Friday, February 04, 2005

Hockey in North America

Who else is happy that we don't have a brand new hockey arena now? The Pens Arena was a campaign issue four years ago for some. We engaged in that fight then. The Pens Arena surfaces as an issue from time to time. A few of us voice opposition as we can.

The stadium issue, perhaps because it was in a county wide vote and on the polls, was an opportunity to build a team and set a sustained conversation among those who didn't want to provide the corporate welfare. The civic arena and hockey is now a below the radar discussion on most fronts.

Some of the play of the discussion is beholden to the new concepts that the news must cover. If one has a bunch of charts and blueprints, a vision of sorts, then that gets lots of air-time and ink. But, if one just has an empty building, a paid-for building, an asset that isn't being leveraged to its potential -- then it is hard to capture the element of the NEW within its presentation.

But what is worse is the fact that the elements of the new must come from the old, the established, the power-brokers. I don't mind the fact that when they have something new to say it gets covered. But I do mind when others come to the conclusion that they have a monopoly on NEW CONCEPTS and NEWS.

This expression is very much alive in our local news coverage: "It is not what you say that matters, it is who you are when you say it."

Think again.

With hockey, it was strange hearing how there were meetings in Canada a couple of weeks ago. Mario, because he was both a player and an owner, sat out of the meetings. He didn't go. He was in the same city and worked the back channels, perhaps. Strange indeed to me. Some would say he had a conflict of interest and should be excluded, being in both roles. I say, rather, he had a great deal of interest and should be included.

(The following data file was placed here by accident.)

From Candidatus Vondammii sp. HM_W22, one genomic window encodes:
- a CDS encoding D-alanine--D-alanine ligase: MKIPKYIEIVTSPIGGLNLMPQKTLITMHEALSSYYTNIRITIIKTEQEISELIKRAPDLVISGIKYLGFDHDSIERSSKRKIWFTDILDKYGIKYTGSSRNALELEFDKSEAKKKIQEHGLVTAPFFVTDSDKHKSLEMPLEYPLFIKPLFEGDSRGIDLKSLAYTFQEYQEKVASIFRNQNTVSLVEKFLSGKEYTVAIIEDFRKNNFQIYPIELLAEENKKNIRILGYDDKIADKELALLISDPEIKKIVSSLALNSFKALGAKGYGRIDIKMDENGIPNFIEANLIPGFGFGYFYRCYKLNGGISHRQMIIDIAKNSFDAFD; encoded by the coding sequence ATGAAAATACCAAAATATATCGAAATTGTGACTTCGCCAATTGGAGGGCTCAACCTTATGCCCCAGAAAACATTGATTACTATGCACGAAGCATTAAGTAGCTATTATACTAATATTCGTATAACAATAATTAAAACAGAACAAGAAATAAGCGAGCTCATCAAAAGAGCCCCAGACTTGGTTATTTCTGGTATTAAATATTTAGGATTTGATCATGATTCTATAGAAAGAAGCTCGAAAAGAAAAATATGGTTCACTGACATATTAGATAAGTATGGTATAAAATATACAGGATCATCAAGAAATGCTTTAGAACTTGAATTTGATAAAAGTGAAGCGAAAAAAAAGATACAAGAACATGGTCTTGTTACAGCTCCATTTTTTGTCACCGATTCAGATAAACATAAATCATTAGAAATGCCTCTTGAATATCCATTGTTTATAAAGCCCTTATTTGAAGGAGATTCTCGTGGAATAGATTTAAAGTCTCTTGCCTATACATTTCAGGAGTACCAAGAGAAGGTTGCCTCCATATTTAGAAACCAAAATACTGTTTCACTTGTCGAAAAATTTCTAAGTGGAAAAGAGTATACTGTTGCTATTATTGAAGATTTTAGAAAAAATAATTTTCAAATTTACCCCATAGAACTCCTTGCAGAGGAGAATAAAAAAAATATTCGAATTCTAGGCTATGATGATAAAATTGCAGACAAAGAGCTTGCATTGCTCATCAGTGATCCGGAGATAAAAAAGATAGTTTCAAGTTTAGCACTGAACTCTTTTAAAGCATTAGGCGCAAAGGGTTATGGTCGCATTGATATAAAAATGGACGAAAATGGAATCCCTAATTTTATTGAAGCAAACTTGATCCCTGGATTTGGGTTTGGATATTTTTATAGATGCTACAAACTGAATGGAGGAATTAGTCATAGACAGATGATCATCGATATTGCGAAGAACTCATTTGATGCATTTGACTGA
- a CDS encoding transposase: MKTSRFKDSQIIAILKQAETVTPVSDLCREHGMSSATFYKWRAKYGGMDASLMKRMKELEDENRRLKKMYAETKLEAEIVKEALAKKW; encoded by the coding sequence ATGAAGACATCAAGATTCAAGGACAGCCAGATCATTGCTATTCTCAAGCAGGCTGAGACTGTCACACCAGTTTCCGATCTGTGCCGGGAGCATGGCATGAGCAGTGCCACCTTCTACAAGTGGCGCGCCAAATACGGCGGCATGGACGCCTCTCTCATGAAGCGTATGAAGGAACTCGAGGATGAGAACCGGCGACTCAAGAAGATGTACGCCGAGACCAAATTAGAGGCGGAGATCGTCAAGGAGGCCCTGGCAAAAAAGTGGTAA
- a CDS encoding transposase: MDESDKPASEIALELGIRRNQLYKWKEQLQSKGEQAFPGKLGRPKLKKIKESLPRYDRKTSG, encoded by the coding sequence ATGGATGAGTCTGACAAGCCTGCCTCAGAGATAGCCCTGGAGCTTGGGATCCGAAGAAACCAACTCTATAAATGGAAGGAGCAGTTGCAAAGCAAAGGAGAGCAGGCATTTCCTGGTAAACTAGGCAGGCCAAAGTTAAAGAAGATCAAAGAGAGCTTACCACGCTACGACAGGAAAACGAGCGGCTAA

But more importantly, anyone with a good idea should be able to include that idea. The person can be divorced from the idea, at times. But the idea needs to win the day and get the light it deserves.

Hockey's sticking point is the players' cap. Should it be $35-million per team, as the owners seemingly want. Or, can the cap be at $45-50-55-million per team, as desired by the players?

The cap should be not only on the players and the team pay -- but also on the owners and the league.

The players should only make a certain amount -- and live with a cap. But the owners should also live with a cap. Then the windfall should not go to the LEAGUE, (that's controlled by the owners), but to the fans, the sport, the community.

The season is gone. This is time to put on the thinking caps -- and not the helmets.

1 comment:

Anonymous said...

I agree,

I love NHL Hockey. and recently I have bought stock in it. Not like real stock on Wall street, but a stock market that is strictly for sports.

You have seen it? Its pretty cool. You buy issues for your favorite teams and you make real money. Not like a fake stock simulator. I cash out Dividends each time the team wins. Also I can sell my team stock when the price goes up.

check it out if something like this interests you.
heres a link
you can log in and check it out for free..

They just released IPO'S for NHL Hockey this week, so there are alot of good deals there.

Keep up the good work on your blog!